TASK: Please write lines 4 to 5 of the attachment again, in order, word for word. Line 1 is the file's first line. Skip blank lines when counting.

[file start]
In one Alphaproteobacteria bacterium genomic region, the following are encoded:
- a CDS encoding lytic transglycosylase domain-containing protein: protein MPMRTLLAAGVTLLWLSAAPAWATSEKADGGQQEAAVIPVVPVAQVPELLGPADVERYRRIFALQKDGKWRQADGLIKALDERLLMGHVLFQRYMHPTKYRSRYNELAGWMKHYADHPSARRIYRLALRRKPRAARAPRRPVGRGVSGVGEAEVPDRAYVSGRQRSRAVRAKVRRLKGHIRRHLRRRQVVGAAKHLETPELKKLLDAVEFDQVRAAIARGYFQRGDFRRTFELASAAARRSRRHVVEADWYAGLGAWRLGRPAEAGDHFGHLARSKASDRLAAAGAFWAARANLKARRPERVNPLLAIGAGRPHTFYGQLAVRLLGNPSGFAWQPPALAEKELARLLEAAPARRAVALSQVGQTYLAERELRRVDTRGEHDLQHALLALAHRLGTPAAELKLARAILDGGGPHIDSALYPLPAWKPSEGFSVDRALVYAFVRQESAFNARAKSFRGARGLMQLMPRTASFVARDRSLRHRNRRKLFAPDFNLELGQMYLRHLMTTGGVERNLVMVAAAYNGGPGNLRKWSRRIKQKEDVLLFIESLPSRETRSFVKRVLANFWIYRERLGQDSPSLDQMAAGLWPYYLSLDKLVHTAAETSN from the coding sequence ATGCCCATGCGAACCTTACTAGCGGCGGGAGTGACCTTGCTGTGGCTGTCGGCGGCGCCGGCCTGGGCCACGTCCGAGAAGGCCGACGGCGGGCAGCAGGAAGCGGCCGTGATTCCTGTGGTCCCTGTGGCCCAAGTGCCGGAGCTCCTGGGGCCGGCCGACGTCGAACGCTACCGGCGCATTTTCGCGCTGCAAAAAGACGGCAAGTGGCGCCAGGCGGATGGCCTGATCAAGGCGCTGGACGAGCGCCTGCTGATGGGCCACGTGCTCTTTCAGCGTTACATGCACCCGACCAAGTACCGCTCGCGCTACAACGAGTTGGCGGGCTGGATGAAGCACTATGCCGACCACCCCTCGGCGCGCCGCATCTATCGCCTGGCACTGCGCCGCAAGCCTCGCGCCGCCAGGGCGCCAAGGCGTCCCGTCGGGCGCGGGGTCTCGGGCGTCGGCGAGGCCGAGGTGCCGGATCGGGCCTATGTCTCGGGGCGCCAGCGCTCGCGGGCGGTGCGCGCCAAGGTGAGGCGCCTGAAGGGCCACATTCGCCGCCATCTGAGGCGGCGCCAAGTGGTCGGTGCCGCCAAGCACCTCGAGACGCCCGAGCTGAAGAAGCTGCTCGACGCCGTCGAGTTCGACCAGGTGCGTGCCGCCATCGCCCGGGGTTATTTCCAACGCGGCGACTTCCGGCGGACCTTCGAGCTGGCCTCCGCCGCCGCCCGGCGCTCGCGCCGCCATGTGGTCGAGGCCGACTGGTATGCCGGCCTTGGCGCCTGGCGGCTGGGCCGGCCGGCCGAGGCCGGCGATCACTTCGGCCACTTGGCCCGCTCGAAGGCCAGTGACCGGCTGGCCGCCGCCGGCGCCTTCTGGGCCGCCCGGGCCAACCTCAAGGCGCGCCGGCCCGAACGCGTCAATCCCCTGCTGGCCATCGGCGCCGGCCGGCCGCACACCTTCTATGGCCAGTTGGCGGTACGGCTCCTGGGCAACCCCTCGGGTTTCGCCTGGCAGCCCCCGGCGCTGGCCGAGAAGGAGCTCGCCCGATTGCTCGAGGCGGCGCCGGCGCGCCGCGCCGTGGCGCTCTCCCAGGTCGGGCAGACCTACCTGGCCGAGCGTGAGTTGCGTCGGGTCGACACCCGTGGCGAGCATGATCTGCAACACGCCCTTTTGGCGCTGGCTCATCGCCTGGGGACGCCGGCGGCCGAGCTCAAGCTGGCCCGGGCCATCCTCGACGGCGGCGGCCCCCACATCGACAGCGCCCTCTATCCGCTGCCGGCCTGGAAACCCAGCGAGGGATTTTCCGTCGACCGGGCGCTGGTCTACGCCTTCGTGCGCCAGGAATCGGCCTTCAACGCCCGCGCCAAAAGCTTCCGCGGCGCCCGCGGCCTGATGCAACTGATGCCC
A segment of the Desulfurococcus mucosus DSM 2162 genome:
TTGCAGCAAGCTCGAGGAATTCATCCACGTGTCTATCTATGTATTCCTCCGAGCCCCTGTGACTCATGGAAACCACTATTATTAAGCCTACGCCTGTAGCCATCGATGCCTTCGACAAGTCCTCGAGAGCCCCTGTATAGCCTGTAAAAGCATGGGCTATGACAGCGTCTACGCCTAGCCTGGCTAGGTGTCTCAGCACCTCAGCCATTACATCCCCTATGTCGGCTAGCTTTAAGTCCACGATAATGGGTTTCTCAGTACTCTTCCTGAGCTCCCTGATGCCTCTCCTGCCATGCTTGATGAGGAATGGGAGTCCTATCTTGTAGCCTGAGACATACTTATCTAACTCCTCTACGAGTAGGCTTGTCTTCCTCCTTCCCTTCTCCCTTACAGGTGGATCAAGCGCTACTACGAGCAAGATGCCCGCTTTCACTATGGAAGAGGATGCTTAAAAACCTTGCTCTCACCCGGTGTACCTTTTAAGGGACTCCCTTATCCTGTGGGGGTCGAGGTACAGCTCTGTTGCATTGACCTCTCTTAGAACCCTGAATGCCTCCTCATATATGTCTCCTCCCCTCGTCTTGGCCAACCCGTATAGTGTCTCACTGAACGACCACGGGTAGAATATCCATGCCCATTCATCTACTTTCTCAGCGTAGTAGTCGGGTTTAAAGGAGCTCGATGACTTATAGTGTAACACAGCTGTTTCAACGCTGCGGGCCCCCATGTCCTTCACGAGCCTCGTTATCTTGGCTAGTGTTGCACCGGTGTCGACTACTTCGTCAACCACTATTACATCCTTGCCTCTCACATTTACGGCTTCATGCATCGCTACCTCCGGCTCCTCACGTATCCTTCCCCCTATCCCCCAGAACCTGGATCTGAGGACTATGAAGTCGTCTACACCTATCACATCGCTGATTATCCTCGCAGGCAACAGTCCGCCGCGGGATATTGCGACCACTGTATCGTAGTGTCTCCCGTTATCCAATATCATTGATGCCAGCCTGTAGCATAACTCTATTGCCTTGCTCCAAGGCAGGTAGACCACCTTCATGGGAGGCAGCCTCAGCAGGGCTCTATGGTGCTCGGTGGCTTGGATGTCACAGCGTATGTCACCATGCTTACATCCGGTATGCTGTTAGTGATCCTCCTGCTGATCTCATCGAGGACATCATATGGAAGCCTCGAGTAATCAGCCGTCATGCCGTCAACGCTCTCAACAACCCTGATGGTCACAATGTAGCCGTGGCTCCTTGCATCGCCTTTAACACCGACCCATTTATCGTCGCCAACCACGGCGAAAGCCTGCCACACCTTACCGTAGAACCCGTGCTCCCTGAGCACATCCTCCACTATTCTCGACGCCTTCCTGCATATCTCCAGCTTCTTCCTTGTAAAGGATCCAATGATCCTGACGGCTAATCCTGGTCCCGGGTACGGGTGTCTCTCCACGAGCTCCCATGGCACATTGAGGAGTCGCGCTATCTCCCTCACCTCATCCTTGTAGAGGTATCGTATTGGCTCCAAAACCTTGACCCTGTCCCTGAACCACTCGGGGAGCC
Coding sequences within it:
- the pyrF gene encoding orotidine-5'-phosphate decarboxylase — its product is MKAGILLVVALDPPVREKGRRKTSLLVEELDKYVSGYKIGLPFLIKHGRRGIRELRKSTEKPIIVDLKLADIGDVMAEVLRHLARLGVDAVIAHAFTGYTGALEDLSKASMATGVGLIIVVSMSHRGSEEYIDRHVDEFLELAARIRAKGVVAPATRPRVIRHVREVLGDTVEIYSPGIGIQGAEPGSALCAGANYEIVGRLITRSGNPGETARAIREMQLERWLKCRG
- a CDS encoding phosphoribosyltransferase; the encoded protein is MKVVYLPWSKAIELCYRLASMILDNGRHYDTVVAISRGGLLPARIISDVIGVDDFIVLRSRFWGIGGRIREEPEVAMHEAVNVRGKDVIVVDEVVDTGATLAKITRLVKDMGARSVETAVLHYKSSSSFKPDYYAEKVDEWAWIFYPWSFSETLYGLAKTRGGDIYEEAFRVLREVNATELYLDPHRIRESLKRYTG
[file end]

TTGCAGCAAGCTCGAGGAATTCATCCACGTGTCTATCTATGTATTCCTCCGAGCCCCTGTGACTCATGGAAACCACTATTATTAAGCCTACGCCTGTAGCCATCGATGCCTTCGACAAGTCCTCGAGAGCCCCTGTATAGCCTGTAAAAGCATGGGCTATGACAGCGTCTACGCCTAGCCTGGCTAGGTGTCTCAGCACCTCAGCCATTACATCCCCTATGTCGGCTAGCTTTAAGTCCACGATAATGGGTTTCTCAGTACTCTTCCTGAGCTCCCTGATGCCTCTCCTGCCATGCTTGATGAGGAATGGGAGTCCTATCTTGTAGCCTGAGACATACTTATCTAACTCCTCTACGAGTAGGCTTGTCTTCCTCCTTCCCTTCTCCCTTACAGGTGGATCAAGCGCTACTACGAGCAAGATGCCCGCTTTCACTATGGAAGAGGATGCTTAAAAACCTTGCTCTCACCCGGTGTACCTTTTAAGGGACTCCCTTATCCTGTGGGGGTCGAGGTACAGCTCTGTTGCATTGACCTCTCTTAGAACCCTGAATGCCTCCTCATATATGTCTCCTCCCCTCGTCTTGGCCAACCCGTATAGTGTCTCACTGAACGACCACGGGTAGAATATCCATGCCCATTCATCTACTTTCTCAGCGTAGTAGTCGGGTTTAAAGGAGCTCGATGACTTATAGTGTAACACAGCTGTTTCAACGCTGCGGGCCCCCATGTCCTTCACGAGCCTCGTTATCTTGGCTAGTGTTGCACCGGTGTCGACTACTTCGTCAACCACTATTACATCCTTGCCTCTCACATTTACGGCTTCATGCATCGCTACCTCCGGCTCCTCACGTATCCTTCCCCCTATCCCCCAGAACCTGGATCTGAGGACTATGAAGTCGTCTACACCTATCACATCGCTGATTATCCTCGCAGGCAACAGTCCGCCGCGGGATATTGCGACCACTGTATCGTAGTGTCTCCCGTTATCCAATATCATTGATGCCAGCCTGTAGCATAACTCTATTGCCTTGCTCCAAGGCAGGTAGACCACCTTCATGGGAGGCAGCCTCAGCAGGGCTCTATGGTGCTCGGTGGCTTGGATGTCACAGCGTATGTCACCATGCTTACATCCGGTATGCTGTTAGTGATCCTCCTGCTGATCTCATCGAGGACATCATATGGAAGCCTCGAGTAATCAGCCGTCATGCCGTCAACGCTCTCAACAACCCTGATGGTCACAATGTAGCCGTGGCTCCTTGCATCGCCTTTAACACCGACCCATTTATCGTCGCCAACCACGGCGAAAGCCTGCCACACCTTACCGTAGAACCCGTGCTCCCTGAGCACATCCTCCACTATTCTCGACGCCTTCCTGCATATCTCCAGCTTCTTCCTTGTAAAGGATCCAATGATCCTGACGGCTAATCCTGGTCCCGGGTACGGGTGTCTCTCCACGAGCTCCCATGGCACATTGAGGAGTCGCGCTATCTCCCTCACCTCATCCTTGTAGAGGTATCGTATTGGCTCCAAAACCTTGACCCTGTCCCTGAACCACTCGGGGAGCC
Coding sequences within it: